Landshark
02-10-2008, 18:39
I have keen sandals, the original kind with the covered toe and a toggle on top to tighten them. They are a little expensive but they were a present! They are good for camp shoes and for stream crossings. They are very squashy inside, very comfy, and good with or without socks.

They are also good to put on for the drive home (I HATE driving in flip flops).

wakapak
02-10-2008, 21:34
Has anyone done any surgery on there Chacos? I have one foot bigger than the other and one foot slips a little too much for serious hiking. I am thinking of cutting out the back strap, cut and restitch. However, I am a little worried it will not hold up.

no, can't say i've done any surgery on my Chacos Hotrod! your foot slips even with tightening the straps down good? Hmmm, not sure what to tell ya on this one....

Montego
02-10-2008, 21:39
Just picked up a pair of 'Crocs' knock-offs from Waly-World yesterday for only $6.00. My first pair and sooooo comfortable. Should make good camp/stream shoes, though the sizing is a bit wierd.

Mikereisner
02-10-2008, 23:15
:welcome I used to use merrel sandals until I saw other hikers using crocs. So I got myself a pair and now I will never take sandals on the trail again

Hotrod
02-11-2008, 11:55
no, can't say i've done any surgery on my Chacos Hotrod! your foot slips even with tightening the straps down good? Hmmm, not sure what to tell ya on this one....

I am fine hiking in them except for uphills, when my foot slids back. One foot is nearly a whole size larger than the other that makes shoe fittings interesting. When I purchases them in PA, I made the mistake of fitting them based upon the toe room from the front of the Chaco (for fear of stubbing my toes on rocks/roots). I should have paid a little more attention to the fit between the heel on the back strap to the ball on the front strap. I wish you could buy two different sizes.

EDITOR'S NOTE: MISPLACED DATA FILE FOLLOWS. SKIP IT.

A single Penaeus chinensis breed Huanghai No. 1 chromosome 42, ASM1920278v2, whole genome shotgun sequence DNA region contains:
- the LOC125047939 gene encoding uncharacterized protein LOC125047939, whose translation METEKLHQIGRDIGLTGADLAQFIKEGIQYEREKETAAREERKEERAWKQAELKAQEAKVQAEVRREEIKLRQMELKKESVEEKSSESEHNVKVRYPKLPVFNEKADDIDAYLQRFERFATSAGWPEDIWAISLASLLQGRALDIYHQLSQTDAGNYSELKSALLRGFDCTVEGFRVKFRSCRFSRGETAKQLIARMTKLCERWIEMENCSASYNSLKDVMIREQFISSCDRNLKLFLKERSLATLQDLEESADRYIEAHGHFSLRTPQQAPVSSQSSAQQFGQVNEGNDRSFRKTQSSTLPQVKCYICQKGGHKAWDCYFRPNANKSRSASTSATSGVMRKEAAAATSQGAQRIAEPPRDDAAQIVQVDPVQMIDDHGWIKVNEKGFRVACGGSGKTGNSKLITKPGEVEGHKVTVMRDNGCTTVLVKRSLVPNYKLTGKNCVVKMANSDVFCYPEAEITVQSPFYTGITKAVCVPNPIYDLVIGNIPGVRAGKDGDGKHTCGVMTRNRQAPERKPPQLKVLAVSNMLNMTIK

When I was hiking with them in PA, I padded the back strapped and wrapped in pink duct tape. (Yes I know the pink adds a manly feel, but it was Grace's duct tape, I swear)

wakapak
02-11-2008, 12:48
I am fine hiking in them except for uphills, when my foot slids back. One foot is nearly a whole size larger than the other that makes shoe fittings interesting. When I purchases them in PA, I made the mistake of fitting them based upon the toe room from the front of the Chaco (for fear of stubbing my toes on rocks/roots). I should have paid a little more attention to the fit between the heel on the back strap to the ball on the front strap. I wish you could buy two different sizes.